The first task is to clear each of the uprights so that they can then be cut down without catching on their neighbours. Then comes the difficult part of chopping into the trunk with a sharp axe to about two-thirds of the way through so that it can be bent down to form the hedge. As this is done first and moving downhill along the hedge line, it starts to look a mess with all the branches (pleachers) laying down across the track. My greatest achievement - once I'd mastered the art of getting heavier with the axe and not just chipping away at it, was cutting a spindlewood and not having it splinter and snap on me.

The second task is to neaten up the hedge line by laying the main branches down the line and chopping off anything protruding outwards and above the finished height. All the off-cuts were taken off to be shredded as we went, once they'd managed to tow the land-rover with the shredder out of the mud at the top of the field!

Coffee and doughnuts during a chilly break - watching the sledging on the Downs by the Jack & Jill Windmills. Mark set off with his snowboard for a very optimistic attempt to ski down the hill in our field but the snow was rapidly melting, so he trudged back having got nowhere.

We managed most of the 'chopping' by lunch-time and huddled with our sandwiches and hot-drinks in the landrovers.

After lunch the snow had disappeared and it had warmed up with a weak sun trying to get through before it disappeared over the edge of the Downs. Our next task was to hammer in a line of stakes along the hedge, about 18 inches apart and to a height of about 4ft. These hold the branches and trunks in place that have been laid down and the hedge is trimmed further and starts to look neater. All measurements are taken based on the body - chest, chin, nose height, elbow to fist - obviously my hedge measurement might come out a little smaller than your average hedge-layer.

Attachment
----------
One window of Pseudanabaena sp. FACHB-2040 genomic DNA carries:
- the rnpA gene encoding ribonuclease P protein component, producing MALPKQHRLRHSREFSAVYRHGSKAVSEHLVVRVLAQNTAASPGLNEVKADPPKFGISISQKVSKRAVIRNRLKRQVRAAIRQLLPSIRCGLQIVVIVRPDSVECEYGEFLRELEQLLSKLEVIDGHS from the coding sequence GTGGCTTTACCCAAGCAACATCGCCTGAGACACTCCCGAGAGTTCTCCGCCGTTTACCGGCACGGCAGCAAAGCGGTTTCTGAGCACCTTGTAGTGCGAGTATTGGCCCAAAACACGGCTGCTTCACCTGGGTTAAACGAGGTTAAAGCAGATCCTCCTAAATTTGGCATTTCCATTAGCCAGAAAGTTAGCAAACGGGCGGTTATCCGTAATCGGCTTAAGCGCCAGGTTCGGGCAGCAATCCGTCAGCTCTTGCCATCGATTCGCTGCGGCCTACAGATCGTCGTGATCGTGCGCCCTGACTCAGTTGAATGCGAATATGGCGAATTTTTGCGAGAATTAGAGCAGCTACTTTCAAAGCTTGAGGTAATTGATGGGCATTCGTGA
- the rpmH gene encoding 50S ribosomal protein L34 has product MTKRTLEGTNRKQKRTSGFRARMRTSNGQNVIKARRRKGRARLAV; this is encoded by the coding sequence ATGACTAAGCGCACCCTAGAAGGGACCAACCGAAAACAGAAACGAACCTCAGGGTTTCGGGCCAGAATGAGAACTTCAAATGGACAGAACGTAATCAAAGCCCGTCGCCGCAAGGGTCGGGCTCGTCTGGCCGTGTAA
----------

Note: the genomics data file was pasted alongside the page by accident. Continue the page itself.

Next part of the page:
Finally the hedge is finished off with slender hazel 'binders' woven between the stakes. Most of the stakes and binders we'd cut last year, while clearing out coppiced woodland. Each new binder is locked in and alternately woven between the stakes to end up twisting along the line of the hedge. This was the less strenuous and most satisfying bit as it really gave shape to the hedge. The whole of the hedge is then neatened up, trimmed back and the stakes levelled off.

We finished off by tipping all the wood-chipping onto the muddy bridleway which we'd managed to turn into a quagmire of chalk and mud while working on the hedge.

There are several styles of hedges depending on the kind of animals to be kept in, the local hedge plants, altitude, etc. Each region has its own traditional style. Our finished product was in the South of England style - and very smart it looked too!

Job well done.

Tuesday, February 06, 2007

Fat Mix For Feeders

It's definitely colder today. I've seen a greenfinch, chaffinch and dunnock on the feeders this morning and they haven't appeared in the garden for a while. I also spotted a sparrowhawk over in the park yesterday on my way back from the bus stop. Just sitting perched in a tree by the path.

Having filled up all the seed feeders, I've also made up a batch of fat and seeds for hanging out using half a coconut shell and a plastic pot. Fat and high protein food is needed in the colder weather to keep the smaller birds going. It's easy to make up your own mix for fat feeders. Mix up melted fat (save the fat from roasting meat, cooking sausages or buy some lard), soaked porridge oats and dried fruit, bird seed and a little chopped cheese rind. If you add peanuts, chop them up first.